The great strength of the book lies in its description of Mormon life and beliefs, especially as Linda seems to question many of them, including male dominance. It is interesting too to read the rules on dating: "No dating at all before 16, and no steady dating until after a mission". Then there were strict rules "on where you could touch a girl, how long you could look at her, and how long you could kiss", with all this preferably followed by a temple wedding that meant the couple would be "sealed for time and all eternity." A church wedding on the other hand, would be for "time only`', and "won't be binding in the afterlife", although "you can have the sealing done after death". Polygamy was no longer acceptable but "a man who'd been a widower could be sealed eternally to two wives, or three or four, or however many you legally married during his lifetime." Widowed women, on the other hand were not allowed to marry again. The church also taught that "everyone who was in the celestial kingdom had to be in a marriage - marriage was the highest law of the gospel."

One of the characters in the story "actually thinks that the lost tribes of Israel are frozen under the ice at the North Pole." The same character called "homosexuality and universal healthcare 'signs of the end times'." Linda comments, "If we kicked people out of the Mormon church for believing crazy things like that. We would lose half the people on the rolls."

Joseph Smith (the founder of Mormonism who had 40+ wives including a girl of 14) "had given a famous funeral speech for a young child, claiming that children who died before the age of eight were automatically taken into the celestial kingdom and that mothers would there be allowed the privilege of raising their children to adulthood if they miss the chance in this life." But Linda "didn't like the idea that a child was waiting all those years for me to die before she was allowed to grow up."

Mormons will not only avoid all alcohol but "drink neither coffee nor tea .... and I know plenty of Mormons who think it wrong to drink hot chocolate, or herbal tea, or decaffeinated coffee. Or anything that could be mistaken for tea at a casual glance. Or anything coffee-flavored. Or rum-flavored. Or even vanilla extract."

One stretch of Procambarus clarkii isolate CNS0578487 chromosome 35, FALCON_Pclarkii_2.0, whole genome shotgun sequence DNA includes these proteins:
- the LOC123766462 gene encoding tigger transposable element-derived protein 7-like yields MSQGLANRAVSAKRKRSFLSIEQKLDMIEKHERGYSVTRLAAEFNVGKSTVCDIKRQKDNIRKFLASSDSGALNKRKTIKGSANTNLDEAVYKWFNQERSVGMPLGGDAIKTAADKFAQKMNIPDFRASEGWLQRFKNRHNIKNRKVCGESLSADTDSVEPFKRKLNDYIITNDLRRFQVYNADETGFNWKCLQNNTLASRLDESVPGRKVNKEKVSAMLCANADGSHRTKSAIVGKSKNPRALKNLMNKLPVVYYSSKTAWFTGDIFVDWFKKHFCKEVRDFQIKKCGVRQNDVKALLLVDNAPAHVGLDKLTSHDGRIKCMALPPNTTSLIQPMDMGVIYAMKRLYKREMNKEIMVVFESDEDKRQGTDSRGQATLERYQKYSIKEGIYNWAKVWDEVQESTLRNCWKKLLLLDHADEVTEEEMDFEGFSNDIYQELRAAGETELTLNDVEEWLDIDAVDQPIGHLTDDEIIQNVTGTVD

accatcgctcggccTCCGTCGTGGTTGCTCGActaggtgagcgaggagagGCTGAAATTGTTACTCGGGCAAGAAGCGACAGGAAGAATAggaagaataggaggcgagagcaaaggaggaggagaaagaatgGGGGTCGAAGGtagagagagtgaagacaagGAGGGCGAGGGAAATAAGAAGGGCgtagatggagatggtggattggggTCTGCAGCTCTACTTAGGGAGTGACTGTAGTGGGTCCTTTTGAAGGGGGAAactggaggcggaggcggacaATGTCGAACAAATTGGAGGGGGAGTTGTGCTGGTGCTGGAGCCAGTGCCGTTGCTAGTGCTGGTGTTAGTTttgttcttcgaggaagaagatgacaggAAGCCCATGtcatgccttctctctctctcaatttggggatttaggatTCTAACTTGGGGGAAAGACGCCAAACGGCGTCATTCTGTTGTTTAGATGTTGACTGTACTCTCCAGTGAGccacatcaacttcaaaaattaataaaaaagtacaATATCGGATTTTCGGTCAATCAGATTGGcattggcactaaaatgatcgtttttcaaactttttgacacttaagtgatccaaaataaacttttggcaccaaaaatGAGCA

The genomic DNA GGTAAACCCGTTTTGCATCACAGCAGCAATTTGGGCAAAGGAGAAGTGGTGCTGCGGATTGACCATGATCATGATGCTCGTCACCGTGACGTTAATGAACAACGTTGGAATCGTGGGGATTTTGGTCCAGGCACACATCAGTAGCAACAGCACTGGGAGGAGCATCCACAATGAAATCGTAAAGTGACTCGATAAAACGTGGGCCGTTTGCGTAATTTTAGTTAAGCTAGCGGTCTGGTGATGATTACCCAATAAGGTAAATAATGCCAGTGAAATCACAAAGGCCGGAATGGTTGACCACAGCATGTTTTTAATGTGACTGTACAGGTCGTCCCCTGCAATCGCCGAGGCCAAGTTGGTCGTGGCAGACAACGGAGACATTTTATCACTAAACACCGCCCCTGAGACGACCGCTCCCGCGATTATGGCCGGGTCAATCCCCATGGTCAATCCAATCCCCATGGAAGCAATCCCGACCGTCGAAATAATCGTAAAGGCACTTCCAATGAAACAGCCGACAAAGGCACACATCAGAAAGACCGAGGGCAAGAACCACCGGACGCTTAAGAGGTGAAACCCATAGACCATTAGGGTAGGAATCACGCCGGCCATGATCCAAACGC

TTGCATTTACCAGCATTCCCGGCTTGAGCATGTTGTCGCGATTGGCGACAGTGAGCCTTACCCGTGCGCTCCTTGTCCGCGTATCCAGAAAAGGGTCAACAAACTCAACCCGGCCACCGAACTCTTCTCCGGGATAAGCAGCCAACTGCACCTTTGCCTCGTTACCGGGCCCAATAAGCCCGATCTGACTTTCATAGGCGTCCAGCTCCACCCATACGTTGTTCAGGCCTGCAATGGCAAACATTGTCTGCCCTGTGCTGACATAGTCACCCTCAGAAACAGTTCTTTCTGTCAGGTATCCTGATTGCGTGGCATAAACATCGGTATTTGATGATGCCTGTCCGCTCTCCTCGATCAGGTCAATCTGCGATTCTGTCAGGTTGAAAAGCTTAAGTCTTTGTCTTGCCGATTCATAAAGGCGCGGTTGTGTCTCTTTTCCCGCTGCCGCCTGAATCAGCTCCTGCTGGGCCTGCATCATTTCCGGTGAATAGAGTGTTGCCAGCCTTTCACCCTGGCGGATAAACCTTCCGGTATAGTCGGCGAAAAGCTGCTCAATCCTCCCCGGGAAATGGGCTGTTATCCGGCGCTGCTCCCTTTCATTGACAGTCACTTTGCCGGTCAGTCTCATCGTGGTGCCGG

Human relationships are well described ( there is a moving description of the approaching death of an old man and of Linda's relationship with her doubting son Kenneth), as is interaction in the close-knit, friendly Mormon community, with its ever active Relief Society hurrying to help any member in need.

However, the story unfolds too slowly and sometimes struggles to hold the interest, and it all leads up to too unlikely a denouement in which Linda manages to find her way into the killer's house despite the presence of a SWAT team outside supposedly besieging it, in an effort to talk a mad Mormon into releasing his hostages. The author freely admits that she borrowed the basic idea for the story from an unsolved real life Mormon disappearance, and says she had no idea who the killer was when she began writing it. But the intriguing Mormon background, coupled with the author's slightly critical attitude towards it, still make it worth reading.

His Right Hand 2015)
His Right Hand describes how, a few weeks after the events described above, the Mormon community in Draper, Utah, is thrown into upheaval when Carl Ashby, the ward's second counsellor - one of the Bishop's right-hand men - is found choked to death on church property. He had been a TBM (True Blood Mormon), a pillar of the community and a loving husband and father of two adopted children, so who would want him killed?

Linda Wallheim, as bishop's wife, is particularly worried about his grieving family. But the entire case is turned upside down by the autopsy report, which reveals that Carl had been a biological female (although his wife of twenty years had surprisingly never noticed, but then "some Mormon women from very conservative families come to marriage ignorant of even the basics of sex.") Linda realises that is up to her to provide the insider help that will be needed by the police if the murderer is to be found